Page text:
Every autumn, as soon as the leaves turned yellow, Tim would travel to Canada. In the past three years the colors appeared right on schedule, but Tim stayed home. There were a variety of reasons, work pressure and health issues among them.

This year Tim’s health improved and she came, armed with a new and ambitious dream: building the Đắk Nông Center in Krông Nô, a rural district in the Central Highlands region of Vietnam. Tim presented the project at all three donor meetings she held in Canada – one in Toronto, on September 23, and two in Montréal on September 25 and 27 respectively.

Like Maison Chance, Đắk Nông Center would help the disadvantaged integrate into society. Most of the street children and orphans who landed at Maison Chance have achieved that goal. Thanks to the training they received, they managed to find steady employment. Đắk Nông would essentially be an extension of Maison Chance. Its goals are twofold.

First, it would provide ongoing, long-term support to the aging beneficiaries with severe disabilities as well as individuals who are still struggling to fit into urban life. Mainly hailing from rural areas, they long for a simpler life, a life with less competition and no anxiety about having to “take off,” which would be impossible for them in any case.

Secondly, Đắk Nông would be a refuge for even needier ethnic minorities who live in this remote area of Vietnam and have not yet received any meaningful support. The Center would benefit from the 20 years’ worth of experience acquired at Maison Chance, and apply the same concept of community living for people of different age groups with physical and mental disabilities.
The specific objectives are:

– Giving orphans and disabled men and women a roof over their heads

– Helping these residents recover their health by adapted medical intervention, preventive measures and a number of different rehabilitative therapies.

– Help the beneficiaries to reintegrate into society by means of education and vocational training.

– Train families how to care for people with disabilities and facilitate their reintegration into the family.

For more details, visit:

Though we’ve all heard Tim’s story many times since she first came to Montréal in 2008 in addition to reading about it and watching her videos countless times on the Internet, everyone is still deeply touched by her heartfelt generosity. Her single goal in life is to help the helpless – orphans, the homeless, individuals with disabilities whether at birth or after an accident, under-privileged children – and in the process give them unconditional love.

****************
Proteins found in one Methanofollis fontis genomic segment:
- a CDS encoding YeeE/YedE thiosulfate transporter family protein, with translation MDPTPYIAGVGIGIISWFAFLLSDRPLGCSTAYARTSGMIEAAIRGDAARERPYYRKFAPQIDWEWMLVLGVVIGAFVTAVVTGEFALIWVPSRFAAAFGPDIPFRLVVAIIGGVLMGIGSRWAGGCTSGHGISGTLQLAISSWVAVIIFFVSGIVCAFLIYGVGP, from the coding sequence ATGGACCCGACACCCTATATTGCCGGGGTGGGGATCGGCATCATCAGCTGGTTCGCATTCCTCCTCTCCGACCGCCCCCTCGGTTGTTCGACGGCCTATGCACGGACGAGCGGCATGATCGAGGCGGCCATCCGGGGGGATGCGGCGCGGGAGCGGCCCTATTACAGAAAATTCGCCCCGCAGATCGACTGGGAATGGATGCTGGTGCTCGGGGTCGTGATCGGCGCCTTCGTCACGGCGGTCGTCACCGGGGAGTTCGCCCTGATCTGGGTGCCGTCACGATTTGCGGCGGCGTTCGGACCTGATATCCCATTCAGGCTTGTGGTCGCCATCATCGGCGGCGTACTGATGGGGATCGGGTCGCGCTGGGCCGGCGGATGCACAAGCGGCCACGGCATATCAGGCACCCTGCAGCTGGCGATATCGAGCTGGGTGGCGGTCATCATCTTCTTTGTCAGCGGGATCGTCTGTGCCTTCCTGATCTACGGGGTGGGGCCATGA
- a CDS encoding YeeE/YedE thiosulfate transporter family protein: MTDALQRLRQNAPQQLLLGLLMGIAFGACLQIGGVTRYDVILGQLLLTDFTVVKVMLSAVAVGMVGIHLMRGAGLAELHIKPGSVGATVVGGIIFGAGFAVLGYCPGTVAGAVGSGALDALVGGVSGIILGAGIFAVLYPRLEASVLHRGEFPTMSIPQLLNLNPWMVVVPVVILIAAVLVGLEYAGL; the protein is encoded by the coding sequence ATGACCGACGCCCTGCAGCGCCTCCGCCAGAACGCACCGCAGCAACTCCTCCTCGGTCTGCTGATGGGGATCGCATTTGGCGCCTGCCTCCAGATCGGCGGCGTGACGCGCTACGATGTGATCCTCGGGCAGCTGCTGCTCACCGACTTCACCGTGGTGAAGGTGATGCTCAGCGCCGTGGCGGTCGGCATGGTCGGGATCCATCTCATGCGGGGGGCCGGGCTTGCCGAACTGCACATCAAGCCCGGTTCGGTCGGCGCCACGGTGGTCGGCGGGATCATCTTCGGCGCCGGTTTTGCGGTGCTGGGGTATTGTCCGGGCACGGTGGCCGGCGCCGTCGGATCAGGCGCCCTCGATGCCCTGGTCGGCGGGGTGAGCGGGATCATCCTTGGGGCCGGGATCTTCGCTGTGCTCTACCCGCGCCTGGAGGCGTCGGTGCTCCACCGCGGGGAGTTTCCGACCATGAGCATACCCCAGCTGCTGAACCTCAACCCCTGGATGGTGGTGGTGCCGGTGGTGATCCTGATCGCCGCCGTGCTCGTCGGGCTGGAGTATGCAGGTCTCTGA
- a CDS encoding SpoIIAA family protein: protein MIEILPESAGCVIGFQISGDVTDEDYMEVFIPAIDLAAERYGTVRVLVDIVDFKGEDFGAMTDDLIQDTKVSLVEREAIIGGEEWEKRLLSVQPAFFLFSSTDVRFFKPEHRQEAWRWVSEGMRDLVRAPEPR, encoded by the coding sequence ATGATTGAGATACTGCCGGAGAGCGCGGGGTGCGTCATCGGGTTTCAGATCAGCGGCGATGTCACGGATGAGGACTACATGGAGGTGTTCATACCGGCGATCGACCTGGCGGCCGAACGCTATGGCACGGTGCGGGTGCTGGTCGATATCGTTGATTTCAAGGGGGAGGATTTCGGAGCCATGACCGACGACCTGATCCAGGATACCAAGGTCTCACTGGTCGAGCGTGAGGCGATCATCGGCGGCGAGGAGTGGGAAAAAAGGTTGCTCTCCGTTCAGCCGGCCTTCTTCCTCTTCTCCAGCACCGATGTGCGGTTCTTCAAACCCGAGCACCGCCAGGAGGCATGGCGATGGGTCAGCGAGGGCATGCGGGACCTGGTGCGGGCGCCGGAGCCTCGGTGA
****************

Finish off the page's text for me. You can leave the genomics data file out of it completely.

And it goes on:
Meeting Tim was an inspiration – you instinctively felt that you hadn’t done quite enough and needed to do more. Returning home after the meeting, one donor called to make an extra pledge. A volunteer, who was in charge of the donation box, became emotional each time someone added more money . . . to round out the amount. She told Tim: “You’ve got such a big heart. It shows in the way you embrace those untouchably dirty kids. And you do it with such genuine love and patience, even when the same kids behave so badly. That’s why I support you with all my heart.”

It was that kind of personal connection that encouraged another supporter to try to see Tim one more time – however briefly – just so he could give her a final goodbye hug and wish her a safe journey. The meeting took place at a gas station as Tim was heading for the airport. And then there was the little boy who had rehearsed a question at home that he eagerly wished to ask Tim: “Why do so many kids have to go hungry all the time?” It was the kind of thing that reminded you of the homeless boy named Glyzelle Palomar, who had approached Pope Francis during the papal visit to the Philippines in January 2015: “Why won’t people help us?” he said, before bursting into tears.

These questions have no easy answers.

Tim returned to Montréal this year with a heavy heart, still mourning the death of her father, Laurent. He was killed in a motorcycle accident on December 10, 2015 on his way home from a session with his gospel music group. He left at 11:40 p.m. and the accident occurred at 11:53 p.m. The clock in his house stopped at the very same time. He’d supported Maison Chance throughout the early stages by overseeing the administrative side of things: contracts, consultations, activity programs, and so on. It was a devastating loss for Tim, for Maison Chance, and all those who had known him.

Tim could not hold back the tears as she recalled her beloved dad. And yet she apologized for crying in her donors’ presence and appearing “too weak.”

Her visit to Montréal was all too brief and time was always pressing. October 5 saw her and Laetitia Hallyday in Đắk Nông to discuss and work on plans to build a school for poor students in the region. On October 7, she left for Switzerland and the annual fund-raising gala in Geneva, scheduled for October 22, 2016.

Tim promised to come back to Montréal next year to request continued support for the Đắk Nông project. It will take up to a year and a half to finish construction work, so her Canadian “back and forth” will go on for some time to come.

image-01Why do so many kids have to go hungry all the time? image-02Why won’t people help us?
image-05At Shodan Restaurant, Montréal image-06At Blue Lagoon Restaurant, Toronto
image-04Outside Marie-Reine-des-Cœurs Church, Montréal

Post: Nguyễn Thị Oanh

Montréal, early autumn 2016